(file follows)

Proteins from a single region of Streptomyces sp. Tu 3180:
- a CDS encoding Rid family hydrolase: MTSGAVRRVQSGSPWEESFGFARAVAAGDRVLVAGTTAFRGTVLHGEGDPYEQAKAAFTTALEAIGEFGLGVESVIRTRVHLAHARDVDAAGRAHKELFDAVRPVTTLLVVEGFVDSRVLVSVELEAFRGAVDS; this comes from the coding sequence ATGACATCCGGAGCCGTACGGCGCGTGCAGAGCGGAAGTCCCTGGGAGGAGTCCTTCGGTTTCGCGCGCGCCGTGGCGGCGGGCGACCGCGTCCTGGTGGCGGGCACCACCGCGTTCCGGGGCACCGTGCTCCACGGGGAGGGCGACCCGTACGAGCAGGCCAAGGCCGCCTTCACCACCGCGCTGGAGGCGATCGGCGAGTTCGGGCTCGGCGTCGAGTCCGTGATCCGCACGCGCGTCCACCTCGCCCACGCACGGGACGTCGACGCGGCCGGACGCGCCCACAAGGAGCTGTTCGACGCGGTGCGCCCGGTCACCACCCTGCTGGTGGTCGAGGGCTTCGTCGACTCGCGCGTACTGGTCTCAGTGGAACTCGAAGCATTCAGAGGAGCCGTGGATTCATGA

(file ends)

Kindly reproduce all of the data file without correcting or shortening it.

Proteins from a single region of Streptomyces sp. Tu 3180:
- a CDS encoding Rid family hydrolase: MTSGAVRRVQSGSPWEESFGFARAVAAGDRVLVAGTTAFRGTVLHGEGDPYEQAKAAFTTALEAIGEFGLGVESVIRTRVHLAHARDVDAAGRAHKELFDAVRPVTTLLVVEGFVDSRVLVSVELEAFRGAVDS; this comes from the coding sequence ATGACATCCGGAGCCGTACGGCGCGTGCAGAGCGGAAGTCCCTGGGAGGAGTCCTTCGGTTTCGCGCGCGCCGTGGCGGCGGGCGACCGCGTCCTGGTGGCGGGCACCACCGCGTTCCGGGGCACCGTGCTCCACGGGGAGGGCGACCCGTACGAGCAGGCCAAGGCCGCCTTCACCACCGCGCTGGAGGCGATCGGCGAGTTCGGGCTCGGCGTCGAGTCCGTGATCCGCACGCGCGTCCACCTCGCCCACGCACGGGACGTCGACGCGGCCGGACGCGCCCACAAGGAGCTGTTCGACGCGGTGCGCCCGGTCACCACCCTGCTGGTGGTCGAGGGCTTCGTCGACTCGCGCGTACTGGTCTCAGTGGAACTCGAAGCATTCAGAGGAGCCGTGGATTCATGA